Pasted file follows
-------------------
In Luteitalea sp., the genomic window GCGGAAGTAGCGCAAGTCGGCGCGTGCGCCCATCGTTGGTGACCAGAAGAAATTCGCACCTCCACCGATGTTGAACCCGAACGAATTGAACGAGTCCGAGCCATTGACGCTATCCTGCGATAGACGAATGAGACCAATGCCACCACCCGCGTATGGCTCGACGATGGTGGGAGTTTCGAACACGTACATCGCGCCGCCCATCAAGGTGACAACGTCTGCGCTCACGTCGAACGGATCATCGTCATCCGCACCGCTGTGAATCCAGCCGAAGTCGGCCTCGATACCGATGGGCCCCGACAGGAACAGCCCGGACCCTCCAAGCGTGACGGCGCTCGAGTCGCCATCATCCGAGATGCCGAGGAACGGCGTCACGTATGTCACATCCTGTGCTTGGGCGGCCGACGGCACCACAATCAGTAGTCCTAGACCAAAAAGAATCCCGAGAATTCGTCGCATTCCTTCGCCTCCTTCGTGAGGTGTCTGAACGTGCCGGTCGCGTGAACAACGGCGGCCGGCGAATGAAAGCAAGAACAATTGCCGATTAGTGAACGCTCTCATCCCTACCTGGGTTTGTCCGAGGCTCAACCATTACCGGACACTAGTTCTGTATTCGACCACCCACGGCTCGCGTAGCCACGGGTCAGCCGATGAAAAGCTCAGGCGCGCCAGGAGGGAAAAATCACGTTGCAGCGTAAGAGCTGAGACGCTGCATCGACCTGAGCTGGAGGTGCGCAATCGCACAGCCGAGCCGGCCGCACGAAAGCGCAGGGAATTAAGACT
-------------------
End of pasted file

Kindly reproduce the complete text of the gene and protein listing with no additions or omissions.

In Luteitalea sp., the genomic window GCGGAAGTAGCGCAAGTCGGCGCGTGCGCCCATCGTTGGTGACCAGAAGAAATTCGCACCTCCACCGATGTTGAACCCGAACGAATTGAACGAGTCCGAGCCATTGACGCTATCCTGCGATAGACGAATGAGACCAATGCCACCACCCGCGTATGGCTCGACGATGGTGGGAGTTTCGAACACGTACATCGCGCCGCCCATCAAGGTGACAACGTCTGCGCTCACGTCGAACGGATCATCGTCATCCGCACCGCTGTGAATCCAGCCGAAGTCGGCCTCGATACCGATGGGCCCCGACAGGAACAGCCCGGACCCTCCAAGCGTGACGGCGCTCGAGTCGCCATCATCCGAGATGCCGAGGAACGGCGTCACGTATGTCACATCCTGTGCTTGGGCGGCCGACGGCACCACAATCAGTAGTCCTAGACCAAAAAGAATCCCGAGAATTCGTCGCATTCCTTCGCCTCCTTCGTGAGGTGTCTGAACGTGCCGGTCGCGTGAACAACGGCGGCCGGCGAATGAAAGCAAGAACAATTGCCGATTAGTGAACGCTCTCATCCCTACCTGGGTTTGTCCGAGGCTCAACCATTACCGGACACTAGTTCTGTATTCGACCACCCACGGCTCGCGTAGCCACGGGTCAGCCGATGAAAAGCTCAGGCGCGCCAGGAGGGAAAAATCACGTTGCAGCGTAAGAGCTGAGACGCTGCATCGACCTGAGCTGGAGGTGCGCAATCGCACAGCCGAGCCGGCCGCACGAAAGCGCAGGGAATTAAGACT